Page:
The Pac-12 began evaluating candidates for expansion long before USC and UCLA announced their intentions to leave the conference.
The process commenced in the summer of 2021, after Texas and Oklahoma agreed to join the SEC and the Big 12 lurched toward the brink of extinction.
Pac-12 presidents ultimately passed on extending membership invitations and concluded none of the available schools (in the Big 12 or elsewhere) met the competitive, financial and institutional criteria.
Now here we are, 21 months later, and the Pac-12’s geographic footprint features a crater in Southern California as the conference negotiates a new media rights contract and considers expansion.
The candidate list includes SMU. It is not known whether the conference sized up the Mustangs in the summer of ’21, but the calculation deployed back then is essentially the same one being applied now.
Does SMU fit academically? Could its football program eventually clear the competitive bar? And does the school, based in Dallas, add media value for the 10 remaining Pac-12 campuses?
To answer the financial piece, the Hotline sought context from a sports media expert.
Patrick Crakes negotiated media deals during his tenure as Fox Sports’ senior vice president for programming, research and content strategy. Crakes now runs his own firm, Crakes Media. He isn’t affiliated with the Pac-12 or SMU but remains well-versed in the college sports landscape.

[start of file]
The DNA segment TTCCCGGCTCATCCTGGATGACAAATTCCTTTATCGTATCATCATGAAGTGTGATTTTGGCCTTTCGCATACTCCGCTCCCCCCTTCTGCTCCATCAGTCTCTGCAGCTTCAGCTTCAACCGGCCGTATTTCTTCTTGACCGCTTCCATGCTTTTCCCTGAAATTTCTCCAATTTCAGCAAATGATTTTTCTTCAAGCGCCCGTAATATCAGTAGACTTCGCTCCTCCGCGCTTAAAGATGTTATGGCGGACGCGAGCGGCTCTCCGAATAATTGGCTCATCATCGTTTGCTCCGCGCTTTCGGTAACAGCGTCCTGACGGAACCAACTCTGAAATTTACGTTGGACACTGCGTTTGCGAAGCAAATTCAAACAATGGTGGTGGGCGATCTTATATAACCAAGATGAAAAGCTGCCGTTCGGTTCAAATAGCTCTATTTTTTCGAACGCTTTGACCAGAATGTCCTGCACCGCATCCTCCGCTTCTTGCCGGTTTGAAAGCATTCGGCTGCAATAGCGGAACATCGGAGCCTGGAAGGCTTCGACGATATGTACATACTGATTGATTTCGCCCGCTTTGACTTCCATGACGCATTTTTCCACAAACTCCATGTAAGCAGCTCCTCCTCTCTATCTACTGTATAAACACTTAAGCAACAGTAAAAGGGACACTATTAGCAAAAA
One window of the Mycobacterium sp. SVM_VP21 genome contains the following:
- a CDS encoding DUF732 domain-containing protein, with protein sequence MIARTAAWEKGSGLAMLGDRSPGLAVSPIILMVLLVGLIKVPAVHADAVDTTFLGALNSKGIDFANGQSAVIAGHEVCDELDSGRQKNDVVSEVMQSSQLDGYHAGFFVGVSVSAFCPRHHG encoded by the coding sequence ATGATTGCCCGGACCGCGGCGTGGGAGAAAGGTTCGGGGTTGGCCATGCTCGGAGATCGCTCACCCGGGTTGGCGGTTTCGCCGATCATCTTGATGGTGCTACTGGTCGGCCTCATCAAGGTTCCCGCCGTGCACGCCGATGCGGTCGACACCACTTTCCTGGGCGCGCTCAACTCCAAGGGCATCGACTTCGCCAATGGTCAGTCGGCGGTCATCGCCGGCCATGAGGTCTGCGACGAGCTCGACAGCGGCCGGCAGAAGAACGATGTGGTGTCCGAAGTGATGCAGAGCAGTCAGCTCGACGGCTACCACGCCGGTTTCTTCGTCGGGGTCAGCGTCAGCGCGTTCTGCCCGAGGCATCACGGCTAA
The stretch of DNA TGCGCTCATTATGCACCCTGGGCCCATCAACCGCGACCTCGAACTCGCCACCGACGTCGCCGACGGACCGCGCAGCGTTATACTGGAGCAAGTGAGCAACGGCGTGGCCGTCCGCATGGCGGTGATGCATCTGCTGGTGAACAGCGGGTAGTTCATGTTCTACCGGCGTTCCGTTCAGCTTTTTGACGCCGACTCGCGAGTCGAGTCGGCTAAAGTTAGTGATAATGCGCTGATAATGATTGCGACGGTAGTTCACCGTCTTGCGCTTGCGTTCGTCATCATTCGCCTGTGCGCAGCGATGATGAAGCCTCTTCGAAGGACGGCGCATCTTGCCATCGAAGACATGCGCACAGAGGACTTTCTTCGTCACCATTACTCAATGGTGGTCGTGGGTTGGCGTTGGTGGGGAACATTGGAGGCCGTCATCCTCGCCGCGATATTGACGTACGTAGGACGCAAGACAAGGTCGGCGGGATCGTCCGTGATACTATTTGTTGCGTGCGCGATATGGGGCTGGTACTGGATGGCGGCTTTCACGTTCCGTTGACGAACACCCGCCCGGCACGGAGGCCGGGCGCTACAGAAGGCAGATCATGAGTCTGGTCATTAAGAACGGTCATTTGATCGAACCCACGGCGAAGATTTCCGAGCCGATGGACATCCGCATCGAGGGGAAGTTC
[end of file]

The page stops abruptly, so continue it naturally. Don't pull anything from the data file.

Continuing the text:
We have separated the issue of SMU’s valuation into three sections.
*** The fit
First, the Pac-12 must determine whether SMU fits institutionally. That broad term refers to the academic profile and campus culture, the research activity and financial resources available for athletics, the geography and travel accessibility, and the flow of students into and out of the university.
From which regions does SMU draw its applications for admissions? Where are the alumni concentrated? What impact would SMU’s membership have on the ability of other Pac-12 schools to enhance their academic profile?
And how does all that fit into the media valuation?
The Mustangs appear suitable on numerous levels:
— SMU is No. 72 in the latest U.S. News and World Report rankings and is an R2 research school, the second-highest categorization. (It is attempting to gain R1 status.)
— It has a significant endowment ($2 billion) and wealthy donor base.
— And despite the name, the school is not controlled by the United Methodist Church.
“The Pac-12 has to figure out what the conference is all about,” Crakes said. “It has a lot of big research universities; it does a lot of what the Big Ten does. And SMU fits into that.